﻿ Python: Test AB and CD are orthogonal or not - w3resource

# Python: Test AB and CD are orthogonal or not

## Python Basic - 1: Exercise-55 with Solution

There are four different points on a plane, P(xp,yp), Q(xq, yq), R(xr, yr) and S(xs, ys). Write a Python program to test AB and CD are orthogonal or not.

Input:
xp,yp, xq, yq, xr, yr, xs and ys are -100 to 100 respectively and each value can be up to 5 digits after the decimal point It is given as a real number including the number of.
Output:
Output AB and CD are not orthogonal! or AB and CD are orthogonal!.

Sample Solution:

Python Code:

``````while True:
try:
print("Input xp, yp, xq, yq, xr, yr, xs, ys:")
x_p, y_p, x_q, y_q, x_r, y_r, x_s, y_s = map(float, input().split())
pq_x, pq_y = x_q - x_p, y_q - y_p
rs_x, rs_y = x_s - x_r, y_s - y_r
rs = pq_x*rs_x + pq_y*rs_y
if abs(rs) > 1e-10:
print("AB and CD are not orthogonal!")
else:
print("AB and CD are orthogonal!")
except:
break
``````

Sample Output:

```Input xp, yp, xq, yq, xr, yr, xs, ys:
4.5 -2.5 -2.5 4.5 3.5 3.5 3.8 -3.5
AB and CD are not orthogonal!
```

Flowchart:

Python Code Editor:

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## Python: Tips of the Day

How to make a flat list out of list of lists?

Given a list of lists l

```flat_list = [item for sublist in l for item in sublist]
```

which means:

```flat_list = []
for sublist in l:
for item in sublist:
flat_list.append(item)
```

is faster than the shortcuts posted so far. (l is the list to flatten.) Here is the corresponding function:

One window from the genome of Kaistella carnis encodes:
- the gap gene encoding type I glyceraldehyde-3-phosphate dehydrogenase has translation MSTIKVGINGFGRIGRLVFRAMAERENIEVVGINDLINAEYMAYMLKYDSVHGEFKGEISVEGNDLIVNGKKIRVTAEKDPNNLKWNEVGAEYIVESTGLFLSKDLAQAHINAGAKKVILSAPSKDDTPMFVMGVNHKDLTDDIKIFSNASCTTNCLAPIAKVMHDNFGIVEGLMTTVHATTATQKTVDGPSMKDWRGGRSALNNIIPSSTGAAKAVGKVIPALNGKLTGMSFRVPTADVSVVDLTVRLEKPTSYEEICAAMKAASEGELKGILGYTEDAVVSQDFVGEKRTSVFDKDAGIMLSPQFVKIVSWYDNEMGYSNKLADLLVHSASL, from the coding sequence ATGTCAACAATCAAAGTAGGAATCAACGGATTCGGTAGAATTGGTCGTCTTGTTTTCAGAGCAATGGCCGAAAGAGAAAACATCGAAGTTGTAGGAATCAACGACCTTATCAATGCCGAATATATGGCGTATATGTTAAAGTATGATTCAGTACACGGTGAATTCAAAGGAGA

flatten = lambda l: [item for sublist in l for item in sublist]

As evidence, you can use the timeit module in the standard library:

```\$ python -mtimeit -s'l=[[1,2,3],[4,5,6], [7], [8,9]]*99' '[item for sublist in l for item in sublist]'
10000 loops, best of 3: 143 usec per loop
\$ python -mtimeit -s'l=[[1,2,3],[4,5,6], [7], [8,9]]*99' 'sum(l, [])'
1000 loops, best of 3: 969 usec per loop
\$ python -mtimeit -s'l=[[1,2,3],[4,5,6], [7], [8,9]]*99' 'reduce(lambda x,y: x+y,l)'
1000 loops, best of 3: 1.1 msec per loop
```

Explanation: the shortcuts based on + (including the implied use in sum) are, of necessity, O(L**2) when there are L sublists -- as the intermediate result list keeps getting longer, at each step a new intermediate result list object gets allocated, and all the items in the previous intermediate result must be copied over (as well as a few new ones added at the end). So, for simplicity and without actual loss of generality, say you have L sublists of I items each: the first I items are copied back and forth L-1 times, the second I items L-2 times, and so on; total number of copies is I times the sum of x for x from 1 to L excluded, i.e., I * (L**2)/2.

The list comprehension just generates one list, once, and copies each item over (from its original place of residence to the result list) also exactly once.

Ref: https://bit.ly/3dKsNTR